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Friday, August 27th, 2010
Blogs | Sociology of Sheena
Farewell to Your Heroes, Pt 1
There comes a point in your personal journey, when certain relationships have traveled their intended course in your life and its now time to move on. More specifically relationships with mentors, counselors, coaches, therapist, heroes, role models and even certain kind of leaders.
The need for this closure can manifest due to many reasons.
Some are listed below.
- The intended goals have been met.
- You are headed in completely different directions.
- An issue has arisen of a negative nature and its best to sever the tie.
What would you add?
REASON NUMBER 1: The intended goals set out have reached their completion.
Back in 2006, I begin meeting regularly with a therapist for various personal reasons. This was the first time in my life where I expressed a desire for professional help. During our first few weeks, we laid out the reasons why I needed help.
- I needed to deal with the loss of James F. Pyles. My grief was killing me.
- I needed to let go of my complacent behavior towards men. I had stifled my voice and had troubles settings boundaries.
- I needed to deal with two personality traits of mine. The Siren and the Destroyer. I didnâ€™t need to do away with them but I needed to learn how to find a place of center with them.
- I needed to deal with my issues of my past as it related to family and religion.
- I needed to find, restore and reclaim myself.
- I needed to learn how to sleep through the night. Paranoia, fear and anxiety had me clocking in about 1 hour of sleep a night and it was effecting every area of my life.
These were some of our goals. After a very rough start in which I refused to open up for months, we eventually began to make progress. After about two years I realized, I had accomplished my personal goals. Our sessions were no longer full of deep reflection, problem solving, crying, remembering, exercises and whatever else we did. Our sessions became a catch up time. Weâ€™d talk about life in general. I smiled, I laughed. It was great. I had evolved more in my healing.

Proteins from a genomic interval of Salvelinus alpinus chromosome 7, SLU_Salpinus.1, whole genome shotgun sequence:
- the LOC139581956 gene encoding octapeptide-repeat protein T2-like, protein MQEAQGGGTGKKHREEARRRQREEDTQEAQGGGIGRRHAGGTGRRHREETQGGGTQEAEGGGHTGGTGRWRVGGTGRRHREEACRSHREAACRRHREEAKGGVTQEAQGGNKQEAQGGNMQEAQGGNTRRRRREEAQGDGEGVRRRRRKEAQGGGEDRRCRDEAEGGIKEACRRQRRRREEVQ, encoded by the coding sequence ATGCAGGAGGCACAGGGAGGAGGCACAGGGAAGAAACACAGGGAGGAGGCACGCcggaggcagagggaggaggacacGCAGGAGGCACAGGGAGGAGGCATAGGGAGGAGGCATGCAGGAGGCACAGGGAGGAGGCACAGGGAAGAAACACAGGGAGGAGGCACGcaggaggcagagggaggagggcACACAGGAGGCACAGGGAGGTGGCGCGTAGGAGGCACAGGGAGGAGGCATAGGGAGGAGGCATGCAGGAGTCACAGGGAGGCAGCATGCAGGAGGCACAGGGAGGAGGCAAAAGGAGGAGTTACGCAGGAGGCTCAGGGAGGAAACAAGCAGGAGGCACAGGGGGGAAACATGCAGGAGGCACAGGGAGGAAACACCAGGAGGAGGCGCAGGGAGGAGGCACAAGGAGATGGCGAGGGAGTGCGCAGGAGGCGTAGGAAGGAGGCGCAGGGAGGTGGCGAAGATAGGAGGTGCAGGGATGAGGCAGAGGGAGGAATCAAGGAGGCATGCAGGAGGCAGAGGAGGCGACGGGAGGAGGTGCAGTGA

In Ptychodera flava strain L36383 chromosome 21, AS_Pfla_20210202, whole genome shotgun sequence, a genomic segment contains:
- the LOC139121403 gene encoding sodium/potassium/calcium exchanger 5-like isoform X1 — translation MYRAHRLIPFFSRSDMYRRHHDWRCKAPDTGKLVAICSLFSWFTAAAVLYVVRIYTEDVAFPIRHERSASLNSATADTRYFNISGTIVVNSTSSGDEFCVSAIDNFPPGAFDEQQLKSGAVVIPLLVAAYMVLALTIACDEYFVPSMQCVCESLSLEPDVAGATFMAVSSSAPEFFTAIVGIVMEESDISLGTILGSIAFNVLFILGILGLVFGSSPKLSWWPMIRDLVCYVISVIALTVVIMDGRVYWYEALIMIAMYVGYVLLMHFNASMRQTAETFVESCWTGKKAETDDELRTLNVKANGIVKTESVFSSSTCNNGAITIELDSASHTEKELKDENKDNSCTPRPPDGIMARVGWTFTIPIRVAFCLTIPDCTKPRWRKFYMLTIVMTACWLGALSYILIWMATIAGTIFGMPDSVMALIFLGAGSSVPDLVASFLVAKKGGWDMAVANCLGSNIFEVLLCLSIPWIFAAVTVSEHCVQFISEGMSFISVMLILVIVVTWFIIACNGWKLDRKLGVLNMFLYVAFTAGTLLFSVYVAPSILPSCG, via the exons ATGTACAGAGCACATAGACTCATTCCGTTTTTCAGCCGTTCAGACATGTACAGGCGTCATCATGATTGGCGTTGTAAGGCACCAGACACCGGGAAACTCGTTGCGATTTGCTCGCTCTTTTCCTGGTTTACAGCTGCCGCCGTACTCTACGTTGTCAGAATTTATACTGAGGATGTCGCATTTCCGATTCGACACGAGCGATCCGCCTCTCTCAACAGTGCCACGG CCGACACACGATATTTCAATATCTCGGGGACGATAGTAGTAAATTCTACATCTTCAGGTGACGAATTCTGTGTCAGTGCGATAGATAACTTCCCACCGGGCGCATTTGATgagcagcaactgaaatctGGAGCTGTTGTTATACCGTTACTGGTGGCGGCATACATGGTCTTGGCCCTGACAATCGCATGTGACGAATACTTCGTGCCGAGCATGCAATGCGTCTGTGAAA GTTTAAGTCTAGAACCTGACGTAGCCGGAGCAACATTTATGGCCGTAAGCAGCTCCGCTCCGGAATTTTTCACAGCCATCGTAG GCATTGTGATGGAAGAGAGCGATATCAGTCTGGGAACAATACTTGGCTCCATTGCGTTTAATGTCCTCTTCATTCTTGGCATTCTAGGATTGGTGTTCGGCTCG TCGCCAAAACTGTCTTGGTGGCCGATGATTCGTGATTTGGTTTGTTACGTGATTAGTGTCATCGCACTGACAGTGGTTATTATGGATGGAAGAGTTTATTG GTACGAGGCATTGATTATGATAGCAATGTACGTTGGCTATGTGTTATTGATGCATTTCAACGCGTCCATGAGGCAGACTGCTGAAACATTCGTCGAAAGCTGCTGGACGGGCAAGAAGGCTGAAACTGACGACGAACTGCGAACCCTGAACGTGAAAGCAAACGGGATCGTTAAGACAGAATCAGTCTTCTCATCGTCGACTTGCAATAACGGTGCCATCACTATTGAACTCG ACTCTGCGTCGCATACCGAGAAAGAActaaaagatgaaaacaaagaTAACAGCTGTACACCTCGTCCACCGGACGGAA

Initially we had started out meeting two times a week. Sometimes even three times a week. Eventually that became once a week. Then it became once every two weeks. Then once a month. Then only when I needed to talk to her about a specific thing.
We kept the lines of communication open noting the progress while altering my sessions accordingly. During one of our final sessions we talked about how far I had come, what I needed now in life and where I saw myself going. I had started a new job. I had a new set of friends. I was in a different environment and the focus of my perspective on life had shifted.
We both realized, I no longer needed to go to therapy anymore. In the most positive, uplifting manner we said goodbye and she left the door open should I ever have a reason to return. I havenâ€™t. Although I recommend her when friends ask for a great therapist in Chicago.
We were able to make such a clean break to a natural closure in our relationship for many reasons.
- We had accomplished the goals we had set out in the beginning
- My lifeâ€™s purpose wasnâ€™t tied up in her wisdom. Therefore, in the end, it wasnâ€™t painful to move on.
- We kept honest communication about what I needed and didnâ€™t need.
When it comes to relationships like those you have with therapist, counselors or mentors consider setting specific goals. Not every relationship is meant to last a life time and when youâ€™ve reached a place of closure, the process of moving on can be a positive one, if you keep your focus. Ask yourself, would you keep going to a physical therapist after youâ€™ve learned how to walk again? With her, I had learned how not only to walk but how to fly. I didnâ€™t need to land and crawl into the building anymore as I had once done during our first encounters.
In the next two days Iâ€™ll speak on the other two reasons that a need for closure may manifest itself with mentors, counselors, coaches, therapist, heroes, role models and even certain kind of leaders.
2. You are headed in completely different directions.
3. An issue has arisen of a negative nature and its best to sever the tie.